Ryusuke Hamaguchi, Kenneth Branaugh, Jane Campion honored at film festival

Courtesy of Santa Barbara International Film Festival

Courtesy of Santa Barbara International Film Festival

Eva Moschitto, Editor, Arts and Entertainment

Three of the five directors honored this year by The Santa Barbara International Film Festival hailed from outside the United States: Japanese director Ryusuke Hamaguchi for “Drive My Car,” Irish director Kenneth Branaugh for “Belfast,” and New Zealand director Jane Campion for “The Power of the Dog.” While the films varied thematically — containing everything from Chekhov plays to the Wild West — each was informed by the directors’ unique identities and inspirations.

Hamaguchi’s three-hour film “Drive My Car” is based on Haruki Murakami’s forty-page short story of the same name. However, even after exploring the story at length, Hamaguchi said that Murakami, who neglected to comment on the film, remains “a mystery, even now.” Intrigue is a central theme for Hamaguchi, who also said that mystery and suspense keep audiences engaged for the full three hours.

Kenneth Branagh used film to explore the violence wrought on Belfast by “The Troubles” — the religious/political conflict that unfolded in Ireland from the 1960s to 1990s.

While the Summer of Love was happening in San Francisco and civil rights movements were emerging across the United States, Branaugh explained, Belfast was in chaos. Branaugh recalled “the bees that weren’t the bees” — a swarm of bombings that he, then a child, perceived to be the buzzing of bees. In one afternoon, his neighborhood transformed “from a playground … into a fortress.” Barricades were erected on his street, and the ground beneath Branaugh’s feet literally fell away, he remembered. The next morning, Branaugh stepped outside to see a layer of pavement gone.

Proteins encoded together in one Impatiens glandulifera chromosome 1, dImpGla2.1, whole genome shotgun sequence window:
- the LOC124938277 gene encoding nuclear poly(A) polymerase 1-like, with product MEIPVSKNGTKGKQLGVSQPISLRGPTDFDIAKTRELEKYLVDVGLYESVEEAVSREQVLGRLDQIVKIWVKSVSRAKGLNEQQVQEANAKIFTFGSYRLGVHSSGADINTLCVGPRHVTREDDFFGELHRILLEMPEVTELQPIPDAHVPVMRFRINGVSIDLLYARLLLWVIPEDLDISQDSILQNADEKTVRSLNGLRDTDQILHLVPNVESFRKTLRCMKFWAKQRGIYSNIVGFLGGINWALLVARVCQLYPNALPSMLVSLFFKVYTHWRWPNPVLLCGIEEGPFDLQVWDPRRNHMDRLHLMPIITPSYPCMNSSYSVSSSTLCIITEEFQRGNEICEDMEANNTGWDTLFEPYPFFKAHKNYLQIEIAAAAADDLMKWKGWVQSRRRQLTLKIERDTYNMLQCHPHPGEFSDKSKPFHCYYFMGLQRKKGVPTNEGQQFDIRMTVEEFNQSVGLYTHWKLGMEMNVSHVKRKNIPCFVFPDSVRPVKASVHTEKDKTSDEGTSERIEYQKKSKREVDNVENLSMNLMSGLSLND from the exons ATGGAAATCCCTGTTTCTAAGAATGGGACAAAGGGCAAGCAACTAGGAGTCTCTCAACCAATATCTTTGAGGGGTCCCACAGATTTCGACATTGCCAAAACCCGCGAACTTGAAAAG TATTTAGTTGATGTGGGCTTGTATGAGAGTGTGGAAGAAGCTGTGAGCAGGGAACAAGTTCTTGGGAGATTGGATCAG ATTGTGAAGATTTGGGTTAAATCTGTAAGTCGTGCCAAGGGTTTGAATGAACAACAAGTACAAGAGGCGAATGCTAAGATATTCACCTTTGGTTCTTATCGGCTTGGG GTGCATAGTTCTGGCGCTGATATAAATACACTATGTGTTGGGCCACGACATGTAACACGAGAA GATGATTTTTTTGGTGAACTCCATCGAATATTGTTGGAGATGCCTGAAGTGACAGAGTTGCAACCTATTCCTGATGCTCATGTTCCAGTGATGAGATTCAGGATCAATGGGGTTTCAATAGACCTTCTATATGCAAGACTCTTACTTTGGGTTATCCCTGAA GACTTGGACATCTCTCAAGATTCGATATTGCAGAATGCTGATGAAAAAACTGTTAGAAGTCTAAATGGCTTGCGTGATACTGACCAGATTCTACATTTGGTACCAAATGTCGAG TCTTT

He remembers that day as the last of his childhood.

However, Branaugh wanted the film to be more than something “that should really just be for me and my therapist.” Instead of a “slavish recreation of what [he had] been through,” Branaugh wanted the film to be a new interpretation of the same event, a portrait of one family living on one street in Belfast.

While Branaugh took inspiration from personal experience, Campion’s approach was nearly the opposite. “The Power of the Dog” tells the story of a cruel American rancher — a story outside the norm for women and non-American directors. However, Campion remained undaunted. Men “write about women all the time,” she explained. Campion described domineering protagonist Phil Burbank — played by Benedict Cumberbatch — as “a b*tch of a guy, really.” 

Still, “I felt emboldened to tell whatever story I fell in love with,” Campion said. 

While “The Power of the Dog” was Campion’s first feature film after twelve years of short film and TV writing, her love for movies drove her to challenge herself again: “I did begin to miss, actually, that gorgeous two hours,” Campion said. 

Campion was forced to practice determination as a woman filmmaker in a male-dominated industry. “When I first started making films, I expected an enormous amount of aggression from male [peers],” Campion said. “Fortunately for me,” she added, “I don’t listen to that. I’m loyal to my story. [I’m used to] being a little bit more a b*tch.”

Despite progress in the industry, being a woman director remains difficult. “You’re always having films reviewed by men,” Campion explained. At times, women directors wonder if their films are honored out of charity toward women or attempts to appear more inclusive rather than actual appreciation for the film’s merits. 

Despite these hurdles, Campion shines as a directorial tour-de-force, becoming the first woman to be nominated twice for the Academy Award for Best Director. 

Together, Campion, Branaugh and Hamaguchi shared their unique approaches to filmmaking with attendees of the March 3 awards, sharing wisdom and inspiration for aspiring filmmakers and movie-lovers alike. 

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